A Positive Agenda, 2012 to 2022

During Spring cleaning, I recently came across a surprising artifact from ten years ago: a 20-page letter-sized mailer from Obama’s 2012 reelection campaign.

This is interesting to me for a number of reasons. I save campaign literature for a reference file, in recent years, but this was before all that and I completely forgot about it. I must have shoved it into the end of a shelf, for whatever reason, shortly after I moved into this apartment. It is quite a campaign piece. Well designed, but just big! Again, 20 pages! Whatever small fortune they spent on creative, and even printing, mailing these things was a bundle.

I think this is also an interesting historic artifact, already, and maybe a useful centerpiece for the latest in my usual musings on an unworkable political system.

Shortly before stumbling upon this brochure, I was thinking about how every election is now pitched by both parties as an emergency scramble to defend our values, our rights, our basic safety from destruction. This is intolerable, but among the various reasons that it continues nonetheless, what positive vision is there, these days?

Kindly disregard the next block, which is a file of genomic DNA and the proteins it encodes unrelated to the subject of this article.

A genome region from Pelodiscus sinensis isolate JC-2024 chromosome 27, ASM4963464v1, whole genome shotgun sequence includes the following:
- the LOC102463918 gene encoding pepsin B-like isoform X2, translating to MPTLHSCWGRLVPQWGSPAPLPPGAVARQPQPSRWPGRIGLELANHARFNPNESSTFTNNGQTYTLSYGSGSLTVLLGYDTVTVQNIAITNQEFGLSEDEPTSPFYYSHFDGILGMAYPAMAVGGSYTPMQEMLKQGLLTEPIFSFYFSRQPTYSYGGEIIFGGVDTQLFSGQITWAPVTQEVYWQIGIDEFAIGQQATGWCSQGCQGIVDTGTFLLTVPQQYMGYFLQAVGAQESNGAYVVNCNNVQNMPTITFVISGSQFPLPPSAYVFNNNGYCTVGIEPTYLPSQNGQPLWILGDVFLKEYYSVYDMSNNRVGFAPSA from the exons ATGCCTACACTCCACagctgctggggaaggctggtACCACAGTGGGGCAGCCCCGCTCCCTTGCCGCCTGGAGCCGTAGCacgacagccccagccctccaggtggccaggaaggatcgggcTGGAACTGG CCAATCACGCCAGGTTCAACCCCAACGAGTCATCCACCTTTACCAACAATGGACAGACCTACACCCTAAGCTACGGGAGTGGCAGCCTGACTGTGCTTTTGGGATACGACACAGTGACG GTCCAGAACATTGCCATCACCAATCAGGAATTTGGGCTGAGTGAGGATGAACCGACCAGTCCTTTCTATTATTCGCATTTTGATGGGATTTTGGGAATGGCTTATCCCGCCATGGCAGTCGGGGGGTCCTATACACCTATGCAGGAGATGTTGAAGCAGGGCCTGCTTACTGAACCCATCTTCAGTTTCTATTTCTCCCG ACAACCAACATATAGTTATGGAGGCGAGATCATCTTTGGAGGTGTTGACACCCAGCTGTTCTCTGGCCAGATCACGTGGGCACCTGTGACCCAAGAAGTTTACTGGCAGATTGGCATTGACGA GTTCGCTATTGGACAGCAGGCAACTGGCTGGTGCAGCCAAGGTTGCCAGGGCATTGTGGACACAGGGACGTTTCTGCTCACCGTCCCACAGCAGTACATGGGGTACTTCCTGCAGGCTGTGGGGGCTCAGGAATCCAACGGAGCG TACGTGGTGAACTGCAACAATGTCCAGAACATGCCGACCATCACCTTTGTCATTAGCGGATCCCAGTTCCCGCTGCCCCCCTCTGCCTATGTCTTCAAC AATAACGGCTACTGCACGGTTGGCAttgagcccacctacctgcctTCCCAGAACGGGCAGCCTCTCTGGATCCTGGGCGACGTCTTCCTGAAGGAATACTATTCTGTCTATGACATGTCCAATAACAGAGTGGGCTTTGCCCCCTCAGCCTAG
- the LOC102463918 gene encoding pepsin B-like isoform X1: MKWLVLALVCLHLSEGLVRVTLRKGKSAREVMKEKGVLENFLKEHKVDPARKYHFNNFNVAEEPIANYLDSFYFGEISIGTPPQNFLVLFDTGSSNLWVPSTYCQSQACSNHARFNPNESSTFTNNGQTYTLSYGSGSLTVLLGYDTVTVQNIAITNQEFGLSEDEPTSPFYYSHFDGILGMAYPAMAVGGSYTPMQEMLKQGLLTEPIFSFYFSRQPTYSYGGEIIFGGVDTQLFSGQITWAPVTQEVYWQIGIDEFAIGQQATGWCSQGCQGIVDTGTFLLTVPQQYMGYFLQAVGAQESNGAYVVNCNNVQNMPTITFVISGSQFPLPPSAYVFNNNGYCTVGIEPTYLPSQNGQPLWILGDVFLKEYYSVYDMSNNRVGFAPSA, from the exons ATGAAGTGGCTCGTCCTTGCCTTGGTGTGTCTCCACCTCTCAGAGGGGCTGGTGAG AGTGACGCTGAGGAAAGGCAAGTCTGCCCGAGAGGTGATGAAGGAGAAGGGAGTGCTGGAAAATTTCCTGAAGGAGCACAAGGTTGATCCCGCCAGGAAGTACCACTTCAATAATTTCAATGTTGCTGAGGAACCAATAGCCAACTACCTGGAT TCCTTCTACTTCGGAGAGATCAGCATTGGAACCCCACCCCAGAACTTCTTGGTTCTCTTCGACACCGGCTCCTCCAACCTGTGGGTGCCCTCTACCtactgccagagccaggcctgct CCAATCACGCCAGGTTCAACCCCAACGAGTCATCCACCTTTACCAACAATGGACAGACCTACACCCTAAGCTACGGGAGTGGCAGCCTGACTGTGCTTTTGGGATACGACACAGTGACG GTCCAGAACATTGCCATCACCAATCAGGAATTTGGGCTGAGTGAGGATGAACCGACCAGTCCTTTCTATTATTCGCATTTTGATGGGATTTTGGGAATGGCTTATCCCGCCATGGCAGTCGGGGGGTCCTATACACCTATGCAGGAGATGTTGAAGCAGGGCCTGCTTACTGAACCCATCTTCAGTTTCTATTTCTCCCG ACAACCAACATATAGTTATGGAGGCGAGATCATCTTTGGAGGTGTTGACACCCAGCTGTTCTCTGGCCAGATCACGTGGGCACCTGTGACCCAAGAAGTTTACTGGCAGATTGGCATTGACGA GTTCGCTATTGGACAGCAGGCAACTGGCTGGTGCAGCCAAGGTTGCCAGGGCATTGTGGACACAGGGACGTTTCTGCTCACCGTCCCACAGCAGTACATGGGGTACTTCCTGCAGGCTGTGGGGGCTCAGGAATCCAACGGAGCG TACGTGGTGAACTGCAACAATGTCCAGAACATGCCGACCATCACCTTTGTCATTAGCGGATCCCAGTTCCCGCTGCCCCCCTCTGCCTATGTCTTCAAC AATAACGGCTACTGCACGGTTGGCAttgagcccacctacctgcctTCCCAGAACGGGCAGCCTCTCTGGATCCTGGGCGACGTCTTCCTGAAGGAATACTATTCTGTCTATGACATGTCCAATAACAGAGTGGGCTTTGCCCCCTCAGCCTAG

Despite its title, “The New Economic Patriotism: A Plan for Jobs & Middle-Class Security” feels like the product of a well-established tradition, perhaps even a peak of the tradition’s refinement just before decadence and rot.

If you look, there are actually two or three Black people besides Obama visible in this 20 page brochure full of photos. But you have to look.

As a connoisseur and creator of campaign communications, this brochure really does feel like a tour of all the basics, all the standbys, packaged up so carefully that—ten years ago—it could stop just short of a feeling of cliché and self-parody prevailing. I mean every key word, again and again. Jobs, manufacturing, made in America, jobs, cut the deficit (ha remember when this still seemed like a credible cudgel for Republicans to wield?), small business, family, middle class, retirement, moving forward, jobs.